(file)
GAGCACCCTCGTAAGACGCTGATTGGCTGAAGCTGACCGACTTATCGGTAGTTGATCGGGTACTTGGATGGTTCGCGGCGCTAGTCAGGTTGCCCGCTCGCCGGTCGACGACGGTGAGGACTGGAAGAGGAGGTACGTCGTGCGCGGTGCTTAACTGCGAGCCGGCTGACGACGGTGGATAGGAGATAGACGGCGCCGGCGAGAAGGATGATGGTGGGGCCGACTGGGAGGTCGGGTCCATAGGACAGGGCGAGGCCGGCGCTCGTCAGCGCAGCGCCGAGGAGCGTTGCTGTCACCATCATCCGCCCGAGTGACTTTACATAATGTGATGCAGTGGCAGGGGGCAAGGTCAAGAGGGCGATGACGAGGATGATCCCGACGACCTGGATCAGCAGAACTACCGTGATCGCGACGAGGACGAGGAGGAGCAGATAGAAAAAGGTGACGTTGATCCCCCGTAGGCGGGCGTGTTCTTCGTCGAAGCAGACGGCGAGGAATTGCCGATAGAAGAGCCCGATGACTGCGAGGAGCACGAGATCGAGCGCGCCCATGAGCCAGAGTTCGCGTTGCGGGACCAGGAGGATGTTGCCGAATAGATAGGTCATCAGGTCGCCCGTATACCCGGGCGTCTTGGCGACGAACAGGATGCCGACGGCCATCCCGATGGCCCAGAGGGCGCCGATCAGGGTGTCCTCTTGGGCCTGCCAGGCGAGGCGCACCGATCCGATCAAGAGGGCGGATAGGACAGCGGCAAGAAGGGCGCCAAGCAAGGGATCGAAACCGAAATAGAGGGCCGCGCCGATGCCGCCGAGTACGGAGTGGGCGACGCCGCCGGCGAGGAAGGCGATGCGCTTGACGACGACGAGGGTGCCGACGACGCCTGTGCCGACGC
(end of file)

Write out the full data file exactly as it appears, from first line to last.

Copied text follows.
GAGCACCCTCGTAAGACGCTGATTGGCTGAAGCTGACCGACTTATCGGTAGTTGATCGGGTACTTGGATGGTTCGCGGCGCTAGTCAGGTTGCCCGCTCGCCGGTCGACGACGGTGAGGACTGGAAGAGGAGGTACGTCGTGCGCGGTGCTTAACTGCGAGCCGGCTGACGACGGTGGATAGGAGATAGACGGCGCCGGCGAGAAGGATGATGGTGGGGCCGACTGGGAGGTCGGGTCCATAGGACAGGGCGAGGCCGGCGCTCGTCAGCGCAGCGCCGAGGAGCGTTGCTGTCACCATCATCCGCCCGAGTGACTTTACATAATGTGATGCAGTGGCAGGGGGCAAGGTCAAGAGGGCGATGACGAGGATGATCCCGACGACCTGGATCAGCAGAACTACCGTGATCGCGACGAGGACGAGGAGGAGCAGATAGAAAAAGGTGACGTTGATCCCCCGTAGGCGGGCGTGTTCTTCGTCGAAGCAGACGGCGAGGAATTGCCGATAGAAGAGCCCGATGACTGCGAGGAGCACGAGATCGAGCGCGCCCATGAGCCAGAGTTCGCGTTGCGGGACCAGGAGGATGTTGCCGAATAGATAGGTCATCAGGTCGCCCGTATACCCGGGCGTCTTGGCGACGAACAGGATGCCGACGGCCATCCCGATGGCCCAGAGGGCGCCGATCAGGGTGTCCTCTTGGGCCTGCCAGGCGAGGCGCACCGATCCGATCAAGAGGGCGGATAGGACAGCGGCAAGAAGGGCGCCAAGCAAGGGATCGAAACCGAAATAGAGGGCCGCGCCGATGCCGCCGAGTACGGAGTGGGCGACGCCGCCGGCGAGGAAGGCGATGCGCTTGACGACGACGAGGGTGCCGACGACGCCTGTGCCGACGC